I wrote Lessons in French as a tribute to Georgette Heyer. I love her funny, romantic stories and characters

Can you please give us a sneak peek into the book? **********

"Married at Blackburn, Henry Osbaldeson, aged 95, to Rachel Pemberton, spinster, aged 71." Trev read by candlelight from an ancient copy of La Belle Assembl?e. "Do you suppose she's given him an heir yet?"

"And twins by this time," his mother said faintly. She sat propped up on pillows, cradling a tisane without drinking from the cup. "I'm sure that journal may have ten years."

Trev flipped to the front page. "Eight." He raised his wineglass. "To the health of Mrs. O! Let us hope she's still spending his money to this day."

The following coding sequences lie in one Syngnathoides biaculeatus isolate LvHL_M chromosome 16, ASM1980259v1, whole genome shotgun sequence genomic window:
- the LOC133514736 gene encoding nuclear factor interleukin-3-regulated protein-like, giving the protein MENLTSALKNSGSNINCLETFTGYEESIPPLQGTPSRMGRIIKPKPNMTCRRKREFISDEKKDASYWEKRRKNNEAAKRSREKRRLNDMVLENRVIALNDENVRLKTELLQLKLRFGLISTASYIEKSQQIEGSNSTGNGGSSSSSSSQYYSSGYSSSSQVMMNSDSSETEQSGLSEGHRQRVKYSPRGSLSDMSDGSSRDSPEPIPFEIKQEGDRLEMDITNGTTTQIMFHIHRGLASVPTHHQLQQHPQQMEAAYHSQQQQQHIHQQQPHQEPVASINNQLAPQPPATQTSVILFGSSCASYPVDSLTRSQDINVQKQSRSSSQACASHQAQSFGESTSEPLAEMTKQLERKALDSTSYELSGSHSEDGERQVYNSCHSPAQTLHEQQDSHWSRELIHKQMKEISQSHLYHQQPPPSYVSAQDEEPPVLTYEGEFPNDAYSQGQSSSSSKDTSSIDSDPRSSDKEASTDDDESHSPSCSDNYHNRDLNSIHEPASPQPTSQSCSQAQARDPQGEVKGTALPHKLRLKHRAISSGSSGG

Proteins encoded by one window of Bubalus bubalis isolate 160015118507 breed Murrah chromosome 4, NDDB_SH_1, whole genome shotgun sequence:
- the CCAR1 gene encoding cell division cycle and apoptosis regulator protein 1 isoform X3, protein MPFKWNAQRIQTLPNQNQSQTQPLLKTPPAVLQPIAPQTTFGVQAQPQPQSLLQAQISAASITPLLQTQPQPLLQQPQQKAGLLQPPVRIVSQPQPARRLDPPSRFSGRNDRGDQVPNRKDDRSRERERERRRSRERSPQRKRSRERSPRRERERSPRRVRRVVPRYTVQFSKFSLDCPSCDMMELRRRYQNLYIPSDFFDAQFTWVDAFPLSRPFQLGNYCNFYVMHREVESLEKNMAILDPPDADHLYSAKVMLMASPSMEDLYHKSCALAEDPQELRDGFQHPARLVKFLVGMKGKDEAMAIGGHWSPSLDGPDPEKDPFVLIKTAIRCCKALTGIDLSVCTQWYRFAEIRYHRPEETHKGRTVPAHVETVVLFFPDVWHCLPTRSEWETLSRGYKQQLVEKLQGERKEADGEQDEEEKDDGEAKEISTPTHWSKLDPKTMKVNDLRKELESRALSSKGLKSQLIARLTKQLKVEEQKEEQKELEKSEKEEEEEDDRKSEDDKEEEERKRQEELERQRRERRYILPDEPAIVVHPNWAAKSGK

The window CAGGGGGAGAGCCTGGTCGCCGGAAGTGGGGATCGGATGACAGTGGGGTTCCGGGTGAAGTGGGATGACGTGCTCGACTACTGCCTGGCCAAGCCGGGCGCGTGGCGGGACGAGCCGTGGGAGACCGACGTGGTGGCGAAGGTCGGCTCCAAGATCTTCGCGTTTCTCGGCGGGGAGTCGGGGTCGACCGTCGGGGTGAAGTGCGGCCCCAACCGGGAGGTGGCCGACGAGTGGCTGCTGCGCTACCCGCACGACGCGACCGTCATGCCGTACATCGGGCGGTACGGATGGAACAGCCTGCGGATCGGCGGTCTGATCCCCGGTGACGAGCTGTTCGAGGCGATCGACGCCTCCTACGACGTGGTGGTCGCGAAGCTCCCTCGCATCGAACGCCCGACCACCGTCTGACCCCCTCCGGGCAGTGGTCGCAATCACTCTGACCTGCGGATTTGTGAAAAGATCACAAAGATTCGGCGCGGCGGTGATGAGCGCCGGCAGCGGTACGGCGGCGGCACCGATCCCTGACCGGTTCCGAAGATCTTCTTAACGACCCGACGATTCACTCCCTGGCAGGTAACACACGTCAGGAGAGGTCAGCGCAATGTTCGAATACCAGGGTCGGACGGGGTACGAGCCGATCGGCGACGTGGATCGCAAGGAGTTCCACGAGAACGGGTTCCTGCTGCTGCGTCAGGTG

She smiled and plucked at the coverlet with her long fingers. "Myself, mon tr?sor-I hope you will not delay so long as Mr. O to take a wife."

Trev realized he had wandered onto dangerous ground. "I vow I won't wait a day past eighty."

She gave a sigh. It turned to a cough, and he reached for her medicine glass, but she shook her head. "No, I don't wish to. sleep." The color was very high in her cheeks, so that she looked younger, almost a girl in the candlelight. "Trevelyan," she said. "Tell me, have you ever considered to. propose to Lady Callista Taillefaire?"

"Certainly. I've offered myself to her several times," he said casually. "But alas!"

"Alas?" His mother tilted her chin. "Do not tell me she refused you."

"Not everyone appreciates my virtues as you do."

She pursed her lips. "I dare say that Lady Callie.I believe she.has some appreciation."

"Do you? I'm flattered. Her father was of another opinion, however."